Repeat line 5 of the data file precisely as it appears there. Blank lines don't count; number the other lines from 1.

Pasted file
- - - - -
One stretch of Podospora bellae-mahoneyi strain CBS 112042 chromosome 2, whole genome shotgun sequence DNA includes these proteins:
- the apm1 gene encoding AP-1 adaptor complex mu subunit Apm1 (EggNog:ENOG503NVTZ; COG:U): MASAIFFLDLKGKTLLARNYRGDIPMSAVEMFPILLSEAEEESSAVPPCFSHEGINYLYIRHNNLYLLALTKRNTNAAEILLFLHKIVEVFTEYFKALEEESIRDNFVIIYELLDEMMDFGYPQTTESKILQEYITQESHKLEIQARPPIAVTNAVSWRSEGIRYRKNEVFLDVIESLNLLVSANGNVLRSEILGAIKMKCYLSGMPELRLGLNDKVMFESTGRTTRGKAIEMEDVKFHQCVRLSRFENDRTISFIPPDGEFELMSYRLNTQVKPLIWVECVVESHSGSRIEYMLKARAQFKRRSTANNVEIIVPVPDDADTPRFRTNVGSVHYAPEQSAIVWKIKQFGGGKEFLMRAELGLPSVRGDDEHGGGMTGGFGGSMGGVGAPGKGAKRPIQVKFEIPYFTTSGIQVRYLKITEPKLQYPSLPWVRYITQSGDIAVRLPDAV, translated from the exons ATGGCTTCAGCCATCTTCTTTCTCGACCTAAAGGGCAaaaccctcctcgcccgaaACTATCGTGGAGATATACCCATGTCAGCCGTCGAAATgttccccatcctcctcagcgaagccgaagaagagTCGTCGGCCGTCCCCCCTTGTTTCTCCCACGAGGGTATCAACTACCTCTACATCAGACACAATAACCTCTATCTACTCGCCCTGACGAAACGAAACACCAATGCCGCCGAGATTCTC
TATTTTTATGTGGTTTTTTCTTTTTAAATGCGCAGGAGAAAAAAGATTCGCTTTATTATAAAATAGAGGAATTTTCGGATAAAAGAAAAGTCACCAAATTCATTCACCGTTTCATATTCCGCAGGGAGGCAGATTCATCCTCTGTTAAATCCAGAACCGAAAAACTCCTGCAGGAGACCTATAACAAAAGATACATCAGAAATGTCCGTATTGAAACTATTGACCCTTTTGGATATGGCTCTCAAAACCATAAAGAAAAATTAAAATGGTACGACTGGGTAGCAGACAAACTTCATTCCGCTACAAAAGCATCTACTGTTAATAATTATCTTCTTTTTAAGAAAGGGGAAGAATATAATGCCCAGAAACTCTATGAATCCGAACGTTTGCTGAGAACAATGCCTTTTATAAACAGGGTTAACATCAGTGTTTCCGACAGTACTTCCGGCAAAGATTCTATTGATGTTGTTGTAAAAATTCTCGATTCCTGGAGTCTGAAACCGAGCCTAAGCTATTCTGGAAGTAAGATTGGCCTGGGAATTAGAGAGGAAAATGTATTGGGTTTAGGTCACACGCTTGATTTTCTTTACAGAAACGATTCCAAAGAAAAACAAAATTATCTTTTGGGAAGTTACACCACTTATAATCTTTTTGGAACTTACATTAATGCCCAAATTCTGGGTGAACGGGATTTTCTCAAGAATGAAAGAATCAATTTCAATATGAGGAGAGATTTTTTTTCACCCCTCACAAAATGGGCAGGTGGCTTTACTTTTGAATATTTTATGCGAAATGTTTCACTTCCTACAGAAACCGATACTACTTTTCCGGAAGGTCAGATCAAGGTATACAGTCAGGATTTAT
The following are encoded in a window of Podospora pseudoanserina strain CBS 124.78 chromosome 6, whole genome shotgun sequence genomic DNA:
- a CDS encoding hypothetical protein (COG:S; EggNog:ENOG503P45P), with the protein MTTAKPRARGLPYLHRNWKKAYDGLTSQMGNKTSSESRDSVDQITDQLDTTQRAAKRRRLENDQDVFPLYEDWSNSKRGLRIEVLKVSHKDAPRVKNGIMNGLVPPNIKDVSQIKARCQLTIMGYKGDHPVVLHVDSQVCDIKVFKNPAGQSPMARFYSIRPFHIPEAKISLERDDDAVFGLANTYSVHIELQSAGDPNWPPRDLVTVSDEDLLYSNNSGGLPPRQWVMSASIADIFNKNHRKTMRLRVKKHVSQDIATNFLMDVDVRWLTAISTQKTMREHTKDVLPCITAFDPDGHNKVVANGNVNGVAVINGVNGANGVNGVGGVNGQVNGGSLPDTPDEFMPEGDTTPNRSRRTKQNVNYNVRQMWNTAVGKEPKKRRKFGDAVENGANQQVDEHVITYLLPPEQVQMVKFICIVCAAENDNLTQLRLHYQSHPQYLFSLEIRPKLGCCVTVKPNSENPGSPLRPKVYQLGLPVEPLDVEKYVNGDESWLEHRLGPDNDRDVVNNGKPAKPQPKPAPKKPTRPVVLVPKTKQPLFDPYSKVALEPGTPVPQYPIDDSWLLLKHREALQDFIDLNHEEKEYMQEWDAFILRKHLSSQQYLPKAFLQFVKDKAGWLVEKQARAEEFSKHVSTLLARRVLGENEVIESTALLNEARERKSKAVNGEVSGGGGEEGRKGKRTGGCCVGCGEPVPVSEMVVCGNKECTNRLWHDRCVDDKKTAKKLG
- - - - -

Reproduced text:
- a CDS encoding hypothetical protein (COG:S; EggNog:ENOG503P45P), with the protein MTTAKPRARGLPYLHRNWKKAYDGLTSQMGNKTSSESRDSVDQITDQLDTTQRAAKRRRLENDQDVFPLYEDWSNSKRGLRIEVLKVSHKDAPRVKNGIMNGLVPPNIKDVSQIKARCQLTIMGYKGDHPVVLHVDSQVCDIKVFKNPAGQSPMARFYSIRPFHIPEAKISLERDDDAVFGLANTYSVHIELQSAGDPNWPPRDLVTVSDEDLLYSNNSGGLPPRQWVMSASIADIFNKNHRKTMRLRVKKHVSQDIATNFLMDVDVRWLTAISTQKTMREHTKDVLPCITAFDPDGHNKVVANGNVNGVAVINGVNGANGVNGVGGVNGQVNGGSLPDTPDEFMPEGDTTPNRSRRTKQNVNYNVRQMWNTAVGKEPKKRRKFGDAVENGANQQVDEHVITYLLPPEQVQMVKFICIVCAAENDNLTQLRLHYQSHPQYLFSLEIRPKLGCCVTVKPNSENPGSPLRPKVYQLGLPVEPLDVEKYVNGDESWLEHRLGPDNDRDVVNNGKPAKPQPKPAPKKPTRPVVLVPKTKQPLFDPYSKVALEPGTPVPQYPIDDSWLLLKHREALQDFIDLNHEEKEYMQEWDAFILRKHLSSQQYLPKAFLQFVKDKAGWLVEKQARAEEFSKHVSTLLARRVLGENEVIESTALLNEARERKSKAVNGEVSGGGGEEGRKGKRTGGCCVGCGEPVPVSEMVVCGNKECTNRLWHDRCVDDKKTAKKLG